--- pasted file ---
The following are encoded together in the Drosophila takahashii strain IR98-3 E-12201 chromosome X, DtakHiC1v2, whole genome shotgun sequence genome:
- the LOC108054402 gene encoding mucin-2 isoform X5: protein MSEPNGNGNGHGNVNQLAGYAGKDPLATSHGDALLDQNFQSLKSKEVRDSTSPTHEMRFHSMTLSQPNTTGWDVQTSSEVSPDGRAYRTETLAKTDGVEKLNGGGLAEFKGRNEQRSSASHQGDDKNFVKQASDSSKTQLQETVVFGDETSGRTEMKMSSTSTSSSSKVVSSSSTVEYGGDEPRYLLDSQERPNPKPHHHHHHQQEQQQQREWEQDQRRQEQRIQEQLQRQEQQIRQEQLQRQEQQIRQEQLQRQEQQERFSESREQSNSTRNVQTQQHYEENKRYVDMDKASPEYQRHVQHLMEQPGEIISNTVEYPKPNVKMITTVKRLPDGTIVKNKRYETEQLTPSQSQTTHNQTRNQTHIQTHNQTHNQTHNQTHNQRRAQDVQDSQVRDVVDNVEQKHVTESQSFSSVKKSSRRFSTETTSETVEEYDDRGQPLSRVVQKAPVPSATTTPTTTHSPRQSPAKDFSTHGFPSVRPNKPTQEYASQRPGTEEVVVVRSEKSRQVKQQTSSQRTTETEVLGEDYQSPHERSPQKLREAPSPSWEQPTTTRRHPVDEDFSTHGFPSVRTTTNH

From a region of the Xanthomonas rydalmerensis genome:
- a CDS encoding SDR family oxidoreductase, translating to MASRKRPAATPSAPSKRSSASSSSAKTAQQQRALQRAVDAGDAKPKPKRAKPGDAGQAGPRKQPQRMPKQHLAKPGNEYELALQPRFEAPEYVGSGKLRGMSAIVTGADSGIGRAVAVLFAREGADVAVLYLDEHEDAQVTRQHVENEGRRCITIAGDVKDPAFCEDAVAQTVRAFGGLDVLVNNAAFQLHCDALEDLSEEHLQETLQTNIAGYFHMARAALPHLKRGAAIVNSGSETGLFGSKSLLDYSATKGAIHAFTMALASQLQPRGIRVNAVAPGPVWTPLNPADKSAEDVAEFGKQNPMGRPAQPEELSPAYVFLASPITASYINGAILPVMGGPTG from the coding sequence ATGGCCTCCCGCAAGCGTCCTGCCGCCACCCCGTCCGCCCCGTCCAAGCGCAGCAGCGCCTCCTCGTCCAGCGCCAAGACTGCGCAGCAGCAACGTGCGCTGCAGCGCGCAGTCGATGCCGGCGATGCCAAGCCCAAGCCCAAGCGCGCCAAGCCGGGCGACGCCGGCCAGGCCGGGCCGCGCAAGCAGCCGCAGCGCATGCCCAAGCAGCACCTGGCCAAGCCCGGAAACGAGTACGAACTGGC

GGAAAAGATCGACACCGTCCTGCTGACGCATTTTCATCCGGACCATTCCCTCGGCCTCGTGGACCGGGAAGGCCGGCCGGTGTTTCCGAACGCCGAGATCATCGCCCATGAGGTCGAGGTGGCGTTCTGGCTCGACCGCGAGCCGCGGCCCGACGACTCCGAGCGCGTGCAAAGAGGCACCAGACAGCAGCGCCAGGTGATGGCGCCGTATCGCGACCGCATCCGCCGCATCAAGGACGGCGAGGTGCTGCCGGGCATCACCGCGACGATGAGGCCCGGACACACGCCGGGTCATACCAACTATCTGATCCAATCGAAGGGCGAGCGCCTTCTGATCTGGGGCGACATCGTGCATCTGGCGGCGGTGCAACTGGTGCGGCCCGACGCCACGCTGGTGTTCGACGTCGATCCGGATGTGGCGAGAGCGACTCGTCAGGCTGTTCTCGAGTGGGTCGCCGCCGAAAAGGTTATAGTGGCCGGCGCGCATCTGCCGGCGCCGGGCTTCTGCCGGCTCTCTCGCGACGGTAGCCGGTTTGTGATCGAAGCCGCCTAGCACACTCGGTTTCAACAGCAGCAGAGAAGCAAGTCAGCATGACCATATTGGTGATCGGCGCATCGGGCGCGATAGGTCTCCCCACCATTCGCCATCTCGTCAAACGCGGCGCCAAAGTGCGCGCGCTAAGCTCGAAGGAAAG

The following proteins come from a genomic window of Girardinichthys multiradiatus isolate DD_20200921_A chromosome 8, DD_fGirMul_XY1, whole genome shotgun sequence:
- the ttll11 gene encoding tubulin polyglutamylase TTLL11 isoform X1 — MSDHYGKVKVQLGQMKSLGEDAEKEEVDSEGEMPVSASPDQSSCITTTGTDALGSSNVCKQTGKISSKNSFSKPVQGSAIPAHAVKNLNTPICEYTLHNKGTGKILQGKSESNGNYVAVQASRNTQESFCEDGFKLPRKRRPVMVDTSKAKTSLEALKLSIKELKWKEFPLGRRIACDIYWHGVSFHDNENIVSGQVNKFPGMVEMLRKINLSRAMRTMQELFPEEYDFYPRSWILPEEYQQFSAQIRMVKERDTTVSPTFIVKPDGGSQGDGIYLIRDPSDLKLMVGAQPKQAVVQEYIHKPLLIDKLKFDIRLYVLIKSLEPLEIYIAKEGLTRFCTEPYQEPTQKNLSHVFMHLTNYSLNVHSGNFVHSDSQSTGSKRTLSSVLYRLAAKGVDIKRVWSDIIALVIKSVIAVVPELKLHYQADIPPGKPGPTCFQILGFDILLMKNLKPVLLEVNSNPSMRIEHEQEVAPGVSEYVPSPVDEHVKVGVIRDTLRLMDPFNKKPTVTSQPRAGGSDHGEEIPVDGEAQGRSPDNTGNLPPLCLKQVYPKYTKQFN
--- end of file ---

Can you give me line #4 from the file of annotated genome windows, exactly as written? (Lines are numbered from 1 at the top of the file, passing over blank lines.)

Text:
- a CDS encoding SDR family oxidoreductase, translating to MASRKRPAATPSAPSKRSSASSSSAKTAQQQRALQRAVDAGDAKPKPKRAKPGDAGQAGPRKQPQRMPKQHLAKPGNEYELALQPRFEAPEYVGSGKLRGMSAIVTGADSGIGRAVAVLFAREGADVAVLYLDEHEDAQVTRQHVENEGRRCITIAGDVKDPAFCEDAVAQTVRAFGGLDVLVNNAAFQLHCDALEDLSEEHLQETLQTNIAGYFHMARAALPHLKRGAAIVNSGSETGLFGSKSLLDYSATKGAIHAFTMALASQLQPRGIRVNAVAPGPVWTPLNPADKSAEDVAEFGKQNPMGRPAQPEELSPAYVFLASPITASYINGAILPVMGGPTG from the coding sequence ATGGCCTCCCGCAAGCGTCCTGCCGCCACCCCGTCCGCCCCGTCCAAGCGCAGCAGCGCCTCCTCGTCCAGCGCCAAGACTGCGCAGCAGCAACGTGCGCTGCAGCGCGCAGTCGATGCCGGCGATGCCAAGCCCAAGCCCAAGCGCGCCAAGCCGGGCGACGCCGGCCAGGCCGGGCCGCGCAAGCAGCCGCAGCGCATGCCCAAGCAGCACCTGGCCAAGCCCGGAAACGAGTACGAACTGGC